Today's business landscape is stressful and competitive. With that in mind, companies are slowly recognizing that sleep and other wellness topics are pivotal to thriving in today's corporate landscape.

While more companies are implementing wellness initiatives, the majority of these companies are getting less-than-ideal results because they're not factoring in diversity and inclusion.

In today's landscape, diversity and inclusion are a core ingredient in creating a sustainable wellness initiative.

What is diversity and inclusion and how does it go with wellness?

Diversity and inclusion is a popular topic in the modern business landscape. But distinguishing the difference between the two is difficult for many individuals and companies.

To help bring some clarification to the differences, I reached out to Tayo Rockson, a cross-cultural trainer along with being a diversity and inclusion consultant (and the host of the number one cross-cultural podcast, "As Told By Nomads").

When it comes to diversity, Rockson describes it as "referring to demographic differences that distinguish one person from another. These differences go beyond visible differences, it's also things we can't see."

In a wellness context, this is your employee's specific language, education, and cultural upbringing about health topics.

Inclusion is "the state of being that supports diversity. It enables diverse individuals and groups to function in ways where differences are respected and gifts are valued. Inclusion is about involvement and empowerment" says Rockson.

As you create your wellness initiative, an effective manner of inclusion leads to your employees participating more in the decision-making process.

In summary, Rockson shared the analogy that "diversity is like a seed and inclusion is like the fruit. Most seeds don't make it to the fruits stage because they haven't been nourished properly. And if they aren't nurtured properly, they won't blossom."

To ensure that your wellness initiative blossoms, implement these five key principles.

1. Assess

"Take inventory of what the current temperature is like in your company around diversity and inclusion. For anything to be sustainable, you need to understand why you're doing something in the first place" says Rockson.

The first objective on your agenda is to look at the big picture of your company. What does a diverse and inclusive wellness program look like in your company? What types of relationships are key to getting this off the ground? Perhaps it's forming a committee in order to get varied opinions to create a well-rounded offering.

2. Arrange

It's time for strategy after asking numerous questions and collecting data.

The first step is to "align your diversity and inclusion strategy with the overall vision of the organization. Next, you want to craft a mission and vision statement. You want them to speak to your company's values and the company culture you aspire to cultivate." says Rockson

These actions lead to clarity throughout the entire organization which equates to improved communication within the organization.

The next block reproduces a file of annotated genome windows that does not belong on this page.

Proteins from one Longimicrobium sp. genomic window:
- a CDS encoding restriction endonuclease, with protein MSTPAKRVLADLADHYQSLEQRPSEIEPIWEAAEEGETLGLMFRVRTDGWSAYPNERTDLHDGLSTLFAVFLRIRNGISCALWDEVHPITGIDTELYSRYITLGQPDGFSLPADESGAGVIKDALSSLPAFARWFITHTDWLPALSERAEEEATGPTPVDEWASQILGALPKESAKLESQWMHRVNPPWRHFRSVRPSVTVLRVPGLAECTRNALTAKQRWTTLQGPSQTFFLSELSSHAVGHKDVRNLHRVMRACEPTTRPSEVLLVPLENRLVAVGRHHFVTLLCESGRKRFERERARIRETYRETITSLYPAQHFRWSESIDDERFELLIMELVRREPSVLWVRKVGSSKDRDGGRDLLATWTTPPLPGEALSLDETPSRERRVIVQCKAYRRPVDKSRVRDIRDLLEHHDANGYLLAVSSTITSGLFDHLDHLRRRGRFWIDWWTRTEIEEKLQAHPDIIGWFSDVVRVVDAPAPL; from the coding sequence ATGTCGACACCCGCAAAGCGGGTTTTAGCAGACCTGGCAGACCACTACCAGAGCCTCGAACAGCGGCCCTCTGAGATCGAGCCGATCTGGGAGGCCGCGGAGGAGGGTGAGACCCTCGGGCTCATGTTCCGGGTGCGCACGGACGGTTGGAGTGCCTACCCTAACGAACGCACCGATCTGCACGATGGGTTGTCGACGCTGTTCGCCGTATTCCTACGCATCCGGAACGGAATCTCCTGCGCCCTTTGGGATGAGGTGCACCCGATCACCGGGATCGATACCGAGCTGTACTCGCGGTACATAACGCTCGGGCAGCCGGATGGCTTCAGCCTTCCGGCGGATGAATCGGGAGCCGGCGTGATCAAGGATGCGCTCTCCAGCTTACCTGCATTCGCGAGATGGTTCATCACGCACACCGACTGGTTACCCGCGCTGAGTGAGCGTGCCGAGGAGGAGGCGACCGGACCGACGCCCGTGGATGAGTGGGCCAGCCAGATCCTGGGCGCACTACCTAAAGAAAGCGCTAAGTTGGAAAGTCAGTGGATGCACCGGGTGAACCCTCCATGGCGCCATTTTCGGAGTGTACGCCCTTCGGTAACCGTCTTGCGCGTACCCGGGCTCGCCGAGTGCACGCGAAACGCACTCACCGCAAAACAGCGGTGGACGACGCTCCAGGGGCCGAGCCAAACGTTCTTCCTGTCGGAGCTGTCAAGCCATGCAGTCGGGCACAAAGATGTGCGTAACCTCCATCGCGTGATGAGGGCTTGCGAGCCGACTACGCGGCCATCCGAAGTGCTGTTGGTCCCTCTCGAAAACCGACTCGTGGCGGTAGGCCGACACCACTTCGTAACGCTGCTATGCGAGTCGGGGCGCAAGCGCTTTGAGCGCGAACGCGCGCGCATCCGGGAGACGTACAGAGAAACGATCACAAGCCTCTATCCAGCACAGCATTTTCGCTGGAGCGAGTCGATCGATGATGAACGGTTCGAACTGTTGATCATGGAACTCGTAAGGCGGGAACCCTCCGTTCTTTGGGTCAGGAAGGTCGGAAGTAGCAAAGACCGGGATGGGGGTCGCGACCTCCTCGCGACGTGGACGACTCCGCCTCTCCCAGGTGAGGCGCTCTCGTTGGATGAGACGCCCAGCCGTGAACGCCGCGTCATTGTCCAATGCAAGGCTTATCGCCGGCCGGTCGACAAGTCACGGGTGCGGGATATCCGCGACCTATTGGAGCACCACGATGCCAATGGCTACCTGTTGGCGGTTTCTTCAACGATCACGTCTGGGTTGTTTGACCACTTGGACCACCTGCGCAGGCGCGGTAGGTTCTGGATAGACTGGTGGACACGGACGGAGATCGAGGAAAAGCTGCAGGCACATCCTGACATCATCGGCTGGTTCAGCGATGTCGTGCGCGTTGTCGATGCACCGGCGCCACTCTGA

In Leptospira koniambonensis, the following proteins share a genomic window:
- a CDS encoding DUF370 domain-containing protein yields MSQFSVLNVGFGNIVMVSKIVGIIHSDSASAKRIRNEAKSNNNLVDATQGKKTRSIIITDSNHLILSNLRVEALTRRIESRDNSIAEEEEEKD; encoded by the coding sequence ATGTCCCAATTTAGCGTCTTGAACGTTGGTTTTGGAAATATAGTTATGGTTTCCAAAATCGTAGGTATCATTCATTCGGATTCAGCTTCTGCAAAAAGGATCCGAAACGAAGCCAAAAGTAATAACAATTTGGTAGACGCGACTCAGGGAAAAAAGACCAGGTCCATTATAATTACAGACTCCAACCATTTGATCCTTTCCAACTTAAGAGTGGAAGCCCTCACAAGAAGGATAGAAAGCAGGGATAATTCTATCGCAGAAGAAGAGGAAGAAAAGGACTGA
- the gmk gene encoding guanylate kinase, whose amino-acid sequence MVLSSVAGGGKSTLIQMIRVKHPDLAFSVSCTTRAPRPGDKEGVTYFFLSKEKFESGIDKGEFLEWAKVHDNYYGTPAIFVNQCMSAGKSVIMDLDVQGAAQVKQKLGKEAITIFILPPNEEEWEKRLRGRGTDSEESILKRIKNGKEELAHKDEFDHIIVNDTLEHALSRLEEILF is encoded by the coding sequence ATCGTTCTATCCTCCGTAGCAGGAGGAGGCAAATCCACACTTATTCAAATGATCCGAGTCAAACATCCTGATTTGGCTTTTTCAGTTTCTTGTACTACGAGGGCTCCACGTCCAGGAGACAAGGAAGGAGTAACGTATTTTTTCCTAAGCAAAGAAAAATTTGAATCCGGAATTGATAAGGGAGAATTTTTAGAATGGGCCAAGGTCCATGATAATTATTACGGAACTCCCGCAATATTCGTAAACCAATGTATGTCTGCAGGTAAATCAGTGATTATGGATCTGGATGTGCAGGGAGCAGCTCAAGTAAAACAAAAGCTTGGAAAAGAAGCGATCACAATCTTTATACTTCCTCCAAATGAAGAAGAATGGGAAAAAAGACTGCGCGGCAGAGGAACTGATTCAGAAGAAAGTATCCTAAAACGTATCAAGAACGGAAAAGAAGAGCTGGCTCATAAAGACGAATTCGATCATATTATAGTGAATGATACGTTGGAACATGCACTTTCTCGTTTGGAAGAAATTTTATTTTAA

What type of wellness offerings will we launch is a solid question to start with?

For example, you could have different cultures represented by bringing in dishes to showcase the various identities of healthy food. This creates learning and team bonding opportunities which creates better engagement and productivity.

3. Apply

At this point, it's time to implement and take action. Using in-house trainers, online education, or bringing in various wellness and lifestyle experts is an effective strategy here.

Assessing and arranging beforehand will lead to the company spending their money effectively because they have listened to what the workforce wanted and then took action based off of that.

4. Accountability and analysis

In order to see if something is working, it's important to establish specific metrics. As you're evaluating the initiative, "think of it as a report card and come up with your own grading system" says Rockson.

It's important to be transparent with your workforce and share everything. You could hold meetings with the entire staff every quarter or have your wellness committee take charge of the communication efforts.

Use surveys and key performance metrics to survey your wellness initiative to ensure it's diverse in its offerings by asking unique questions to gather this specific intel.

5. Affinity

This stage is about longevity and making sure your wellness efforts aren't short-lived. With this knowledge in mind, the top catalyst for improving diversity and inclusion is companies affinity networks.

As Rockson explained to me, "these are usually led by volunteers who dedicate significant portions of their time to help recruit, develop and retain members of their network. Affinity groups are a key part of any diversity and inclusion strategy because they are the voice for several identity groups."

As you build a diverse and inclusive wellness initiative, your affinity group will be the leaders when it comes to marketing campaigns, communicating, garnering excitement to boost participation, and ultimately making your company more attractive.